Bus Conversions dot Com Bulletin Board
October 31, 2014, 12:12:59 AM *
Welcome, Guest. Please login or register.

Login with username, password and session length
News: This BB is intended for the sole purpose of sharing conversion and bus related information among visitors to our web site. These rules must be followed in order for us to continue this free exchange of info. No bad mouthing of any business or individual is permitted. Absolutely no items for sale are to be posted, except in the Spare Tire board. Interested in placing a classified or web ad, please contact our advertising dept. at 714-903-1784 or e-mail to: info@busconversions.com.

   Home   Help Forum Rules Search Calendar Login Register BCM Home Page Contact BCM  
Pages: [1]   Go Down
  Print  
Author Topic: Air Controls on Boats-just info  (Read 603 times)
TomC
Hero Member
*****
Offline Offline

Posts: 6868





Ignore
« on: December 31, 2011, 08:31:01 AM »

I was on a converted oil crew boat SCUBA diving off Bahamas a few years ago. The 90ft boat had triple 12V-71TTI's (twin turbo and intercooled), 2 2-71 generators and 2 7.5hp air compressors.  I asked the captain how many batteries he had, and he said 2 8D's-one to start one of the generators and the other as an emergency standby under the pilot console for powering the radio.  All other controls were done with air pressure.  To start the boat cold, you would electrically start the generator, then fire up the air compressors. When pressure was up, all three main engines had air starters, air throttles, and air shifters.  The second generator also had air starter. 

With a boat, if any of the mechanical or air throttles went south, you could have a crew member in the engine room operating the shifting with a big wrench, and running the boat throttle with a piece of rope tied to the governor getting instructions from the captain on a walkie.  Can't do that on a bus.

Just a side story-the captain told me they came back from a long weekend to fire up the boat.  The generator battery was to low to turn over the engine-but had some juice.  So they took a piece of rope and wrapped it around the crankshaft pulley and two crew members pulled and the other hit the starter to get it going!  I don't think you could do that on anything other then a 2 stroke Detroit!  Good Luck, TomC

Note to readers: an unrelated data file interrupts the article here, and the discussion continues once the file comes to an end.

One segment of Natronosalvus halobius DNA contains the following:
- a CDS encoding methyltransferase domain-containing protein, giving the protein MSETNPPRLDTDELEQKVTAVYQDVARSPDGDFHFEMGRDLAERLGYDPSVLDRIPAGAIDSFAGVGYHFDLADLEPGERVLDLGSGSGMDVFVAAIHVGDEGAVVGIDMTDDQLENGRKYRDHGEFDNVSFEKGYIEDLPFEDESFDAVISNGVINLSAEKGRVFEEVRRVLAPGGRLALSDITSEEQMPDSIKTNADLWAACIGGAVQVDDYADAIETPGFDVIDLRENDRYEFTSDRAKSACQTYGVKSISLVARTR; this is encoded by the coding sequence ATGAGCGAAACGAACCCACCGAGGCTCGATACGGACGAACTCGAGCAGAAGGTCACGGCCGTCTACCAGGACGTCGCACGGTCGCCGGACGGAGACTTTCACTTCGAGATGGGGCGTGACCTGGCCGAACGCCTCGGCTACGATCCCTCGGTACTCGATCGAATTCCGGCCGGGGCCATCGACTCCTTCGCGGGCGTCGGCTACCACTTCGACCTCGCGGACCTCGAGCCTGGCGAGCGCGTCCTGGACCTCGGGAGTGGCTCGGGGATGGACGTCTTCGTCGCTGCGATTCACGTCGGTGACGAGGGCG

Logged

Tom & Donna Christman. '77 AMGeneral 10240B; 8V-71TATAIC V730.
chev49
Hero Member
*****
Offline Offline

Posts: 763




Ignore
« Reply #1 on: December 31, 2011, 08:38:29 AM »

Looks like the rope is the most crucial component of the system... Grin
Logged

If you want someone to hold your hand, join a union.
Union with Christ is the best one...
c-coop
Newbie
*
Offline Offline

Posts: 36




Ignore
« Reply #2 on: December 31, 2011, 01:08:23 PM »

I saw one better than that, went onto a shrimp boat with a 6-71 engine which didn't have a starter on it. Asked them how they started it. He removed the valve cover and placed a piece of hacksaw blade under each rocker arm, wraped a rope around the front pulley, one man pulled the rope and another pulled the blades one one cylinder, as soon as it started to run the pulled all the others and installed the valve cover. Said they been doing this for years
Logged
HB of CJ
Hero Member
*****
Offline Offline

Posts: 1266




Ignore
« Reply #3 on: December 31, 2011, 08:17:06 PM »

I bet that boat sounded soosss cool.  Neat method of starting that pesky DD gen set.  FWIW, way back in 1975, we dumb firefighters bump started old, old Ladder Truck #1, which had an 8V71N running through a T905M.  Seems somebody shut the engine off and all the running red lights and stuff ran down the starting batteries.  Sossss, about 10 of us just pushed the old girl to bump start her.  Don't ask who shut down the mill and FORGOT to hit the batt disconnect switch.  Embarrassing.  HB of CJ (old coot) Smiley Smiley Smiley
Logged
Pages: [1]   Go Up
  Print  
 
Jump to:  

Powered by MySQL Powered by PHP Powered by SMF 1.1.18 | SMF © 2013, Simple Machines Valid XHTML 1.0! Valid CSS!